Well, I dunno Seriously though, I have a harder time understanding your posts, so my own limitations might be preventing me from really explaining myself. Regardless, no, I don't think you are like that at all. I have the same problem with members of my family (I'm also scandinavian), so I can't help but wonder if it is cultural too!

    Quote Originally Posted by cafe View Post
    PT, I like the way you post, FWIW. I may not comment, I may not always read an entire post or thread, I may not agree with your conclusions, but I recognize the thought and effort that you put into things. I find your posts more logical and less reactionary than many of those by some of the NTs. I can see why you would find dismissive attitudes frustrating.
    Awwwwww Thanks.

    It's alright though, I'm not really complaining... In most cases I don't mind people not responding.

    The two irritations that I do have are stereotypes that just won't go away, no matter how many times I attack them... and the extension of that, the dismissal of words based upon type/other unimportant factors (but that's pretty rare overall... although I realise it's not as rare as I thought before). A lack of response to me indicates reflection or a dead end... an empty response is a disjointed dialogue. It means I didn't get through, it means it was a waste of time - a for sure waste of time.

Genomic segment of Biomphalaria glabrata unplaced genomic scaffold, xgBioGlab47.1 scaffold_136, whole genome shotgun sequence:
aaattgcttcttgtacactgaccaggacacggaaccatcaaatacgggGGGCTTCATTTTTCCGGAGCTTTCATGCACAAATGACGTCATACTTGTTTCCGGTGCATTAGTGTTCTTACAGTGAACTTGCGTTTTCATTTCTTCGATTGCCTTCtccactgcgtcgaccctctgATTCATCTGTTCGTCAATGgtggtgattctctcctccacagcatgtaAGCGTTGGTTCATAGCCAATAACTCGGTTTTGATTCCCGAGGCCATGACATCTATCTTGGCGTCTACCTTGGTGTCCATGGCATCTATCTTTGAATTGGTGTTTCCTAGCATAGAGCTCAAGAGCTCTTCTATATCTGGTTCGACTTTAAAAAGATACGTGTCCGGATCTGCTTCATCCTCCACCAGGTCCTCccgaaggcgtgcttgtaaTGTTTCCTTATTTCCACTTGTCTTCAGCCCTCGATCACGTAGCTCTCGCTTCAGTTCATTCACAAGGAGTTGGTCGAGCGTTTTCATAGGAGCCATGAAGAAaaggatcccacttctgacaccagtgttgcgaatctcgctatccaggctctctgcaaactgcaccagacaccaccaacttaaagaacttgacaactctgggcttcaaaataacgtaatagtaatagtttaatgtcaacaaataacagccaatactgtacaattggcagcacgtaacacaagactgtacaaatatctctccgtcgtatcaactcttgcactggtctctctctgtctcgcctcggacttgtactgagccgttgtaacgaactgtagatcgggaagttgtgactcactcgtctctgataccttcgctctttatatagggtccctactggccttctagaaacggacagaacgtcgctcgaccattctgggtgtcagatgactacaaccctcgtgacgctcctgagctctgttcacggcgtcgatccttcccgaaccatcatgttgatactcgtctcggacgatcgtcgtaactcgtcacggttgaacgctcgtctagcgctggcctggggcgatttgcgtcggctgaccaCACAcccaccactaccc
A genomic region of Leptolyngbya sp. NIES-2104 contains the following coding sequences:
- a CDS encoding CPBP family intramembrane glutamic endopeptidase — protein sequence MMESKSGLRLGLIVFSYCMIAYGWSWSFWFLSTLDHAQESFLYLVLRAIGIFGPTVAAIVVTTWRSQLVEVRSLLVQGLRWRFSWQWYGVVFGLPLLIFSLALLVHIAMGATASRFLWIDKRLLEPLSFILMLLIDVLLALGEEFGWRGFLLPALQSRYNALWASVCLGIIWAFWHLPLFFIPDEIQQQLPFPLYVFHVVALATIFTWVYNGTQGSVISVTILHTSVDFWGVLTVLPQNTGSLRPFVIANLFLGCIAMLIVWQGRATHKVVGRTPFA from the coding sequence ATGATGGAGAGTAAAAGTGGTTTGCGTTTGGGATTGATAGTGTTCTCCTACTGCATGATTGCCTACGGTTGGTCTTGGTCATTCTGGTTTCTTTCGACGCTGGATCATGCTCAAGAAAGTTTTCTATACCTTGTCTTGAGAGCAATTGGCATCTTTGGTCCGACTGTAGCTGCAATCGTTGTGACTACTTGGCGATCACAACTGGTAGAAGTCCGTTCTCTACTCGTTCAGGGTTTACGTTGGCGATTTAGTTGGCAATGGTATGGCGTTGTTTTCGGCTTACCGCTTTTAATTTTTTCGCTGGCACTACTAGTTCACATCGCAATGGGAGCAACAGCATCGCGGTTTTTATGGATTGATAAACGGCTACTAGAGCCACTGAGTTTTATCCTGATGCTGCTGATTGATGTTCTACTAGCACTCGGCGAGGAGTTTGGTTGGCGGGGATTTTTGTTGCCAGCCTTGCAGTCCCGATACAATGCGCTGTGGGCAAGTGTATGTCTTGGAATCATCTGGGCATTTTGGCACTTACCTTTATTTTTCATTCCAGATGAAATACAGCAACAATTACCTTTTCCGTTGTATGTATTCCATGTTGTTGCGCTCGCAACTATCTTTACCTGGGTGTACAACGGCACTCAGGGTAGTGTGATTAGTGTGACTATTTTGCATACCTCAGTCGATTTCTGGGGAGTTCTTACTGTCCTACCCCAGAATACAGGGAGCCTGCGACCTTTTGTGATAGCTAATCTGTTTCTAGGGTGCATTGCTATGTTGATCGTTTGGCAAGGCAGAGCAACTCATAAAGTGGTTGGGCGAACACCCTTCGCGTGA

9. #29
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    Quote Originally Posted by ptgatsby View Post
    .... A lack of response to me indicates reflection or a dead end... an empty response is a disjointed dialogue. It means I didn't get through, it means it was a waste of time - a for sure waste of time.
    Well, being the person wasting your time lately, in these IQ related threads...
    I think I have generally a hard time on understanding psychology things, for one, and a complete ignorance on IQ stuff for another.
    I don't do it because I don't read through your -and anyone else's- posts

  10. #30
    filling some space UnitOfPopulation's Avatar
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    Quote Originally Posted by ptgatsby View Post
    I have a harder time understanding your posts, so my own limitations might be preventing me from really explaining myself.
    Well, I write contrived sentences automatically and I sometimes get the word order incorrectly. I am also not sure about always using the most proper word to convey my message.